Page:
Celebrating a glorious past.
Members of the Rotary clubs of Manama, Salmaniya and Adliya gather tonight to celebrate five decades of outstanding achievements - from raising a quarter of a million dinars over just four years, to combating diabetes in Bahrain to joining global efforts to eradicate polio, supporting the disabled and helping dozens of Sri Lanka civil war victims get artificial limbs.
The Rotary Club of Manama, which was the first to be formed in Bahrain and the GCC in 1965 under the initiative of Deputy Prime Minister Shaikh Mohammed bin Mubarak Al Khalifa, currently has 64 members.
President Raj Damani, who joined the organisation in 1975, described his experience with the club as a life-changer.
"I arrived in Bahrain 30 years ago as an industrialist and back then it was all about achieving my own success. All that changed when my late friend Ester Bamji encouraged me to join the club, allowing me to see the world from a different perspective," Mr Damani told the GDN.
"It is a beautiful feeling to be able to put a smile on people's faces. It is very uplifting."
The club is part of Rotary International that was established in 1905 and currently has 1.2 million members in more than 200 countries working to combat hunger, improve health and sanitation, provide education and training and promote peace.
Along with joining efforts under its international umbrella, the Rotary Club of Manama has worked to reduce diabetes rates among children in Bahrain.
Following a memorandum of understanding (MoU) that was signed with the Bahrain Diabetes Society, the club raised hundreds of thousands of dinars to combat the disease and has over the past four years screened 35,000 children and provided those who were diagnosed with diabetes with a blood glucose metre.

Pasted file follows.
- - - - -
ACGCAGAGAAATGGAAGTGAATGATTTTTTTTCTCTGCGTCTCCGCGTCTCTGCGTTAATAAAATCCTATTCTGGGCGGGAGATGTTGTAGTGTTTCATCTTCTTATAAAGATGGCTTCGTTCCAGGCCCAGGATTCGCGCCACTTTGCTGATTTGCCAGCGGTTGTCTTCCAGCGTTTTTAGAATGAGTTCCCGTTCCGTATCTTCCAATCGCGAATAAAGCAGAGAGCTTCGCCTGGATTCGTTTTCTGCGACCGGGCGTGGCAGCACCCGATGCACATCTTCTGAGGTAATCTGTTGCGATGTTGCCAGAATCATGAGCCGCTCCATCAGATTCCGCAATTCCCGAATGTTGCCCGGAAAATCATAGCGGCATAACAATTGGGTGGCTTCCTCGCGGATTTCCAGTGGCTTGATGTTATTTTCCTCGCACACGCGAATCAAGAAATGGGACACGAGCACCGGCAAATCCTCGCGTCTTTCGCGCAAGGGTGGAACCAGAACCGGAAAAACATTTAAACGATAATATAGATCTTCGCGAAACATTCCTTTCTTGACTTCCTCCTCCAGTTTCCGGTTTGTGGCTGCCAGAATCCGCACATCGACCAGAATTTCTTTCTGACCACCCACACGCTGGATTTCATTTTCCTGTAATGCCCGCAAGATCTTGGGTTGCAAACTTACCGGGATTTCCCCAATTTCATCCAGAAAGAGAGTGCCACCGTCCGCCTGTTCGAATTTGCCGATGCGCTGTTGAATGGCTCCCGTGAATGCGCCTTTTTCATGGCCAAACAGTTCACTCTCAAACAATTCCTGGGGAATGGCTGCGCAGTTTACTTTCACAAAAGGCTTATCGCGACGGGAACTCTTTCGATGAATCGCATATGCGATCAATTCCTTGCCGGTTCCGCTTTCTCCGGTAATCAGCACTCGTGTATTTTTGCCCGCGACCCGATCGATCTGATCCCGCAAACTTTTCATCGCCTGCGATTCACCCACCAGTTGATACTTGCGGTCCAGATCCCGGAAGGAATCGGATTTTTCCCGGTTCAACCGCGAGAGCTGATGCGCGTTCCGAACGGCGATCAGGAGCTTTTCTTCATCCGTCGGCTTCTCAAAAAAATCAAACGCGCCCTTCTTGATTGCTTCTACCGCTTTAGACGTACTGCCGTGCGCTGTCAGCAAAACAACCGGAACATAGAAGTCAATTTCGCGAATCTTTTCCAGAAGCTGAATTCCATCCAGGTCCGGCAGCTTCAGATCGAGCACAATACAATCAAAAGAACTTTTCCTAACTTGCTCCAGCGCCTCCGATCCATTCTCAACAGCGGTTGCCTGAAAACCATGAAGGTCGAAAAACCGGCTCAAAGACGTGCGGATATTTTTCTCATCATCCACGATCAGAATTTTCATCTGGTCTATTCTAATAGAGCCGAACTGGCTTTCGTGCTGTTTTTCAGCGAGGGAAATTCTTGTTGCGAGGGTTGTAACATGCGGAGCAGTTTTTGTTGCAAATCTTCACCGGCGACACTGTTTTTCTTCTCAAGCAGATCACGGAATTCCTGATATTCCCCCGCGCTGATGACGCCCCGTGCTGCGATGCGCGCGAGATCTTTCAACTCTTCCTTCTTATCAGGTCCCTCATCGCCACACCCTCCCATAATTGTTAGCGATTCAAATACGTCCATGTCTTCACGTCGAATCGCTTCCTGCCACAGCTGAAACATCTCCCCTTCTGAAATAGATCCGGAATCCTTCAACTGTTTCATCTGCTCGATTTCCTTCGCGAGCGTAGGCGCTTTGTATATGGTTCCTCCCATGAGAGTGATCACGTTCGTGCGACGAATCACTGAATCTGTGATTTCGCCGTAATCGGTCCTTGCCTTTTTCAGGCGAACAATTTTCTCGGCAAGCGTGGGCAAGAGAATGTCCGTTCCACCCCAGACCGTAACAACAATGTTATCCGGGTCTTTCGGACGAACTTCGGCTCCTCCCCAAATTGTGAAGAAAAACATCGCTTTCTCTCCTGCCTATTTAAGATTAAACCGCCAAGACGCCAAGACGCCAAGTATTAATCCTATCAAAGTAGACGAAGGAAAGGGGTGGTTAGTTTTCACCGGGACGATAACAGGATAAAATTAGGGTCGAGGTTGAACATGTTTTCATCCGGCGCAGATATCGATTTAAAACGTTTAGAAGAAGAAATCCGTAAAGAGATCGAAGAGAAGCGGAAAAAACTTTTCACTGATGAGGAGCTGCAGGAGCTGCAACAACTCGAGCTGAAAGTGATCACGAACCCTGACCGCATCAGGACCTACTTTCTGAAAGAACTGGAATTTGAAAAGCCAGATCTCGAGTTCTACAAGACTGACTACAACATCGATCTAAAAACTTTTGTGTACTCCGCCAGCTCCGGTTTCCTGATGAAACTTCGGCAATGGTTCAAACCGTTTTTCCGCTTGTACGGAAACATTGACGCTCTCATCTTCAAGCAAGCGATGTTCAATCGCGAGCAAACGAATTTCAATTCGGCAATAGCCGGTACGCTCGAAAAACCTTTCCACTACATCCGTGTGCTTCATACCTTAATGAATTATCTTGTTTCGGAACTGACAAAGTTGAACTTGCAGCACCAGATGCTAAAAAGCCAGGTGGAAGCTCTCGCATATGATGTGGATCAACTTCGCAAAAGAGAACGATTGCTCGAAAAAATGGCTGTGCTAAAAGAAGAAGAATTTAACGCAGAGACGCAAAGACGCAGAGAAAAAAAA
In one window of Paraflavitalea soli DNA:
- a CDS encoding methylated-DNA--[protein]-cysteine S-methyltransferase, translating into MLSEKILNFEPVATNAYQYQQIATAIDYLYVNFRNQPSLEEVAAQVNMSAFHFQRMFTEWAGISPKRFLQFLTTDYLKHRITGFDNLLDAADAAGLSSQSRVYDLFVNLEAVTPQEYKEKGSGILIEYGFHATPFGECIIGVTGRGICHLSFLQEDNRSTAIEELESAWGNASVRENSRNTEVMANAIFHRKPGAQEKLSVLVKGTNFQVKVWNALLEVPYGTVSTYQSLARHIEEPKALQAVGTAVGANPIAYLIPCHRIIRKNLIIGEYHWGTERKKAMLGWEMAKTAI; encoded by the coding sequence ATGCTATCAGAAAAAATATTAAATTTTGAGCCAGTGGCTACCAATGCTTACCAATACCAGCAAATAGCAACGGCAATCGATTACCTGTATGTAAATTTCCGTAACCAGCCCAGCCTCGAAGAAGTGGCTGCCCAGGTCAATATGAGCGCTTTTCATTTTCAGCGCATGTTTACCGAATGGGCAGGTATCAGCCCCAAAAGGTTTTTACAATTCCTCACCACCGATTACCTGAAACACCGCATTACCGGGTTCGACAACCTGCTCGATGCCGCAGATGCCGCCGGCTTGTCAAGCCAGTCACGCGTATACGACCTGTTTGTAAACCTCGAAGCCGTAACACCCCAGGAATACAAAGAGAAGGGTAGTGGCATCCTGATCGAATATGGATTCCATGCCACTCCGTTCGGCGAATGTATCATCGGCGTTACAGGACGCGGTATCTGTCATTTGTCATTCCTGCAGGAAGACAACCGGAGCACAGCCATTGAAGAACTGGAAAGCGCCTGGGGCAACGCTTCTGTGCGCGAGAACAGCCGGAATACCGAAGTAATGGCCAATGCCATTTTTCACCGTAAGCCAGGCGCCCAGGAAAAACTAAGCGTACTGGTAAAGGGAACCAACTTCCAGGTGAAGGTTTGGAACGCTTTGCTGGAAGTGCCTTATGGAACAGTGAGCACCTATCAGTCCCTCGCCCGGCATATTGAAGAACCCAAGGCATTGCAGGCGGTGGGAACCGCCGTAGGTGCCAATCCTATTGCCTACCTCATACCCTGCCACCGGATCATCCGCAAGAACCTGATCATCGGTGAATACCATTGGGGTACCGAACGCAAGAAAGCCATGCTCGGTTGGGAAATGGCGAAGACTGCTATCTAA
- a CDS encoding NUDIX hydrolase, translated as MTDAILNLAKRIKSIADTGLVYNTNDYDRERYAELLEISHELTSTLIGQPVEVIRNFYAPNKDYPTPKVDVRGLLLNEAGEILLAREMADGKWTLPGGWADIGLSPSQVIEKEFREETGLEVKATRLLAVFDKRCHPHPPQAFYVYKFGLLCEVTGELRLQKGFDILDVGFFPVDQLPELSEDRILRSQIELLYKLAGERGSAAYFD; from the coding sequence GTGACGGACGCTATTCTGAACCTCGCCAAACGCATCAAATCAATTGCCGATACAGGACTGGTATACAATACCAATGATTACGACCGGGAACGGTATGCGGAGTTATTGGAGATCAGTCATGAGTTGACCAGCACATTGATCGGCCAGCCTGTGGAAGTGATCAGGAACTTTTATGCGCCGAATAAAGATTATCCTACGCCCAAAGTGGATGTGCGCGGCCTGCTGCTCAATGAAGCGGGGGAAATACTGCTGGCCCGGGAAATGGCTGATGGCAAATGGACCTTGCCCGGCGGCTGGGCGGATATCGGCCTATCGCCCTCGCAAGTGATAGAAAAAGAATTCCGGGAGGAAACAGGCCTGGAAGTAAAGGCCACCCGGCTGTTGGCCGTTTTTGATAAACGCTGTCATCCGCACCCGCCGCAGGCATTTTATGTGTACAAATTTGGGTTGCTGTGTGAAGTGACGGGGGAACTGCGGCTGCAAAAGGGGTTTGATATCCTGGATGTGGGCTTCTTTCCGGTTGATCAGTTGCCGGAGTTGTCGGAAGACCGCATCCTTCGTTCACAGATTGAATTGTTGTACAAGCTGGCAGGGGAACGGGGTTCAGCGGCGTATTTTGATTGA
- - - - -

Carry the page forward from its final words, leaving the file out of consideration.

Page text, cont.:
The screenings were done inside a specially-designed van for children that visited a number of Bahrain schools.
The club is also set to hold its 18th Annual Six-a-Side Football on February 12, during which funds will be raised to buy diagnostic equipment for cancer-hit children following a MoU with the Bahrain Cancer Society.
"There is a tremendous need in the society for social contributions from people and not just the government," Mr Damani said.
"Our role was never to just collect money and distribute them but we look for a suitable, non-governmental organisation and work together to come up with a project that can best benefit the society."
Following the club's lead was the Rotary Club of Salmaniya, formed in 1971, which last year (2015) raised around BD35,000 to build two leisure areas for the disabled.
One of them is planned to be a playing area in the new public park in Hamad Town that is yet to be built, while an organic garden will be built at Al Dana Centre for Special Education.
A member for 12 years, club president Viren Bhatia said the organisation has made him more aware of the God's blessings.
"I have grown more compassionate towards others and understand the value of the things I have," he said.
The club has 64 members.
The last to be formed was the Rotary Club of Adliya in 1994 which currently runs a road safety campaign that includes donating baby car seats.
The club, which has 26 members, also financially supports Al Wafa Centre of Autism. It also introduced to Bahrain the first model United Nations in 1995 which is now being held by several schools and organisations across the country.
President Julian Clarke-Jervoise, who arrived in Bahrain in 2009, said the club allowed him to explore the warm hearts of Bahrain's people.
"I learnt that Bahrain is full of generous and warm-hearted people. It has always amazed me how people want to help here," he said.
A book commemorating Rotarians' achievements will also be issued next month, it was revealed.
The 120-page coffee-table book has been put together by DSC Solutions Bahrain director Dr Sarah Clarke who will take readers through a journey that reflects the three clubs' impact on the country, while also helping them understand the development stages Bahrain has gone through over the years.
"The idea behind the book is not to show how the clubs developed but how Bahrain has developed and how the people have changed over the same period. This is what, I think, makes the book interesting to read," she told the GDN.
"It also shows the phenomenal impact the clubs have had from a vocational and initiative aspects.
"The book will cover achievements of Rotarians over the years and will have pictures dating back to when the first Rotary club was just established."
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